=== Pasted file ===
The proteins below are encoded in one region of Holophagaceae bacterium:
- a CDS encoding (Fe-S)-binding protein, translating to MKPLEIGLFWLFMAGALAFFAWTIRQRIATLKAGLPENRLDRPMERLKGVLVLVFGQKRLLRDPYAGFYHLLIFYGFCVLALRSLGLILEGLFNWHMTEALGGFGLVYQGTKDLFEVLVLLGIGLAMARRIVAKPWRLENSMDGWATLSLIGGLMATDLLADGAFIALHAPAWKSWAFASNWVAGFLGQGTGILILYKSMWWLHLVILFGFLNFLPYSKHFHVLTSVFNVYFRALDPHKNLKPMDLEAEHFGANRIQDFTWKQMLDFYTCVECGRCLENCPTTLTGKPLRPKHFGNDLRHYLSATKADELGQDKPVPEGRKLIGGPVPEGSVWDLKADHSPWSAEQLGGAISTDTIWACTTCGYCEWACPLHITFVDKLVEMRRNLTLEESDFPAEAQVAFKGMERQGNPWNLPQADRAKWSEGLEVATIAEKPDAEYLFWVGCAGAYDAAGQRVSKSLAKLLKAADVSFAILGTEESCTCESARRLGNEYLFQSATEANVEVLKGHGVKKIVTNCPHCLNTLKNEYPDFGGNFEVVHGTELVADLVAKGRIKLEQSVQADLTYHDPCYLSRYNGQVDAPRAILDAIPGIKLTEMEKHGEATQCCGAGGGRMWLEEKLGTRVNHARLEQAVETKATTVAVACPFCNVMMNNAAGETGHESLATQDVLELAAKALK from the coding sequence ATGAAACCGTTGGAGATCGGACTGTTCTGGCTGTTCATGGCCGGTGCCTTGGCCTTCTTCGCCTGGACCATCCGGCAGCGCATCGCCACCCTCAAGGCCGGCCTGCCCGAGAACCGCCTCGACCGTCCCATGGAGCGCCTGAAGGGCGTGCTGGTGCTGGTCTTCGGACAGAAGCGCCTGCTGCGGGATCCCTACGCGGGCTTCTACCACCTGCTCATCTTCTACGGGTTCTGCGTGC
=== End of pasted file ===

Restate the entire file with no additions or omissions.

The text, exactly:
The proteins below are encoded in one region of Holophagaceae bacterium:
- a CDS encoding (Fe-S)-binding protein, translating to MKPLEIGLFWLFMAGALAFFAWTIRQRIATLKAGLPENRLDRPMERLKGVLVLVFGQKRLLRDPYAGFYHLLIFYGFCVLALRSLGLILEGLFNWHMTEALGGFGLVYQGTKDLFEVLVLLGIGLAMARRIVAKPWRLENSMDGWATLSLIGGLMATDLLADGAFIALHAPAWKSWAFASNWVAGFLGQGTGILILYKSMWWLHLVILFGFLNFLPYSKHFHVLTSVFNVYFRALDPHKNLKPMDLEAEHFGANRIQDFTWKQMLDFYTCVECGRCLENCPTTLTGKPLRPKHFGNDLRHYLSATKADELGQDKPVPEGRKLIGGPVPEGSVWDLKADHSPWSAEQLGGAISTDTIWACTTCGYCEWACPLHITFVDKLVEMRRNLTLEESDFPAEAQVAFKGMERQGNPWNLPQADRAKWSEGLEVATIAEKPDAEYLFWVGCAGAYDAAGQRVSKSLAKLLKAADVSFAILGTEESCTCESARRLGNEYLFQSATEANVEVLKGHGVKKIVTNCPHCLNTLKNEYPDFGGNFEVVHGTELVADLVAKGRIKLEQSVQADLTYHDPCYLSRYNGQVDAPRAILDAIPGIKLTEMEKHGEATQCCGAGGGRMWLEEKLGTRVNHARLEQAVETKATTVAVACPFCNVMMNNAAGETGHESLATQDVLELAAKALK from the coding sequence ATGAAACCGTTGGAGATCGGACTGTTCTGGCTGTTCATGGCCGGTGCCTTGGCCTTCTTCGCCTGGACCATCCGGCAGCGCATCGCCACCCTCAAGGCCGGCCTGCCCGAGAACCGCCTCGACCGTCCCATGGAGCGCCTGAAGGGCGTGCTGGTGCTGGTCTTCGGACAGAAGCGCCTGCTGCGGGATCCCTACGCGGGCTTCTACCACCTGCTCATCTTCTACGGGTTCTGCGTGC